For a totally unique Kiwi experience, immerse yourself in the local arts and culture.
New Zealand may be a young country, but there is lots to explore in our rich arts and culture scene.
The diverse wealth of Māori culture, performing arts, literature, museums and art galleries will leave even the most fervent arts and culture buffs completely satisfied.
New Zealand has a thriving arts scene with galleries and studios around the country, a strong performing arts community, and traditional Māori arts and crafts on offer too.
Major public galleries house historic and modern New Zealand art collections as well as visiting international exhibitions, while dealer galleries offer in-demand and up-and-coming artists.
You’ll find pieces by local jewellers, ceramicists, sculptors, photographers and glassworkers as you browse local stores. Keep an eye out for artist’s studios and gallery spaces for a chance to meet the artists or see them at work.
Māori carvers work in wood, bone and pounamu greenstone and you can get a special insight into their process at the New Zealand Māori Arts and Crafts Institute at Te Puia in Rotorua.
Major annual arts events include the Aotearoa New Zealand Festival of the Arts, and World of WearableArt (WOW) shows.
The Māori are the indigenous people of Aotearoa. Their centuries-old culture has shaped New Zealand culture today and is an integral part of life here. From the moment you arrive you will hear te reo Māori spoken – whether it’s a friendly “kia ora” from a local, or the spine-tingling experience of a powhiri (welcome) with waiata (songs).
You can learn more about Māoritanga through the many cultural attractions around New Zealand, with marae visits, performances, guided tours of historic and cultural sites, and interactive exhibitions of traditional arts and crafts.
New Zealand’s museums are full of interactive experiences and carefully preserved treasures to discover. You’ll find the stories of ancient Māori and early European settlers alongside the story of our developing nationhood and what has made us distinctly Kiwi.
Highlights include our national museum of Te Papa Tongarewa in Wellington, the Auckland War Memorial Museum and Toitū Otago Settlers Museum in Dunedin. Local museums in smaller towns also offer a fascinating glimpse into New Zealand’s past.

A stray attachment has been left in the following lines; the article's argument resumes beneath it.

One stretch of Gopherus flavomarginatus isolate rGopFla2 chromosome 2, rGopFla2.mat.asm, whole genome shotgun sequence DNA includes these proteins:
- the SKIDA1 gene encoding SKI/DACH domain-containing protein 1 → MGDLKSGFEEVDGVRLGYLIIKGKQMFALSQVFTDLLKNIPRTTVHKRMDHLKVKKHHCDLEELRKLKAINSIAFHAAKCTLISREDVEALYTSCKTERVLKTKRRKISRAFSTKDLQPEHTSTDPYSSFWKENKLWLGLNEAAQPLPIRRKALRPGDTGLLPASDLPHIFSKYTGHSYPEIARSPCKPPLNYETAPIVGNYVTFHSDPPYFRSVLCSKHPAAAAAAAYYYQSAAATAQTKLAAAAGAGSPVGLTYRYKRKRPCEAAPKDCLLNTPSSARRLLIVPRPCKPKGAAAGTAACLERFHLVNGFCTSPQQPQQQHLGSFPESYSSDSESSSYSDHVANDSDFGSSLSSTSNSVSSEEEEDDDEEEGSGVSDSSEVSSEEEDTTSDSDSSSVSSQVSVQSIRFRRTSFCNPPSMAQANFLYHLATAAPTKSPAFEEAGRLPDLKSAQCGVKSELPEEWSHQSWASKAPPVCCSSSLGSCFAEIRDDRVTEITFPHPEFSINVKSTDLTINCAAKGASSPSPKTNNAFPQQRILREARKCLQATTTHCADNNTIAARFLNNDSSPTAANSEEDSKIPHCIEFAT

New Zealand is a young country when it comes to human settlement, but our story is rich and there are plenty of spots for history buffs to enjoy.
Historic Māori pa sites, early settler cottages, grand 19th century mansions, an Art Deco city and New Zealand’s only castle all wait to be explored.
Visit the beautiful Waitangi Treaty Grounds in Northland to learn about a key moment between Māori and the new European arrivals that continues to shape New Zealand life today.
In Auckland, grand old homes showcase the finer side of colonial life. Napier’s stunning Art Deco architecture captures the glamour and style of the 1930s, while Wellington is home to the old Government Buildings, the largest wooden building in the southern hemisphere.
Tongariro National Park in the central North Island holds dual UNESCO World Heritage status for its natural wonders and cultural importance to Māori.
The South Island’s heritage sites highlight the glamour and hardship of the gold rush days, and the day-to-day toil of pioneer farmers. See the remains of the gold miners’ settlement in Arrowtown, and marvel at the splendour of Larnach Castle, built by an eccentric Dunedin banker in the 1870s.
Seek out the less visible marks of New Zealand’s early Māori history – undulating ridges on hillsides point to ancient Māori fortifications and settlements, and you can follow in the footsteps of early Māori as they travelled by water and on land for hunting and trading.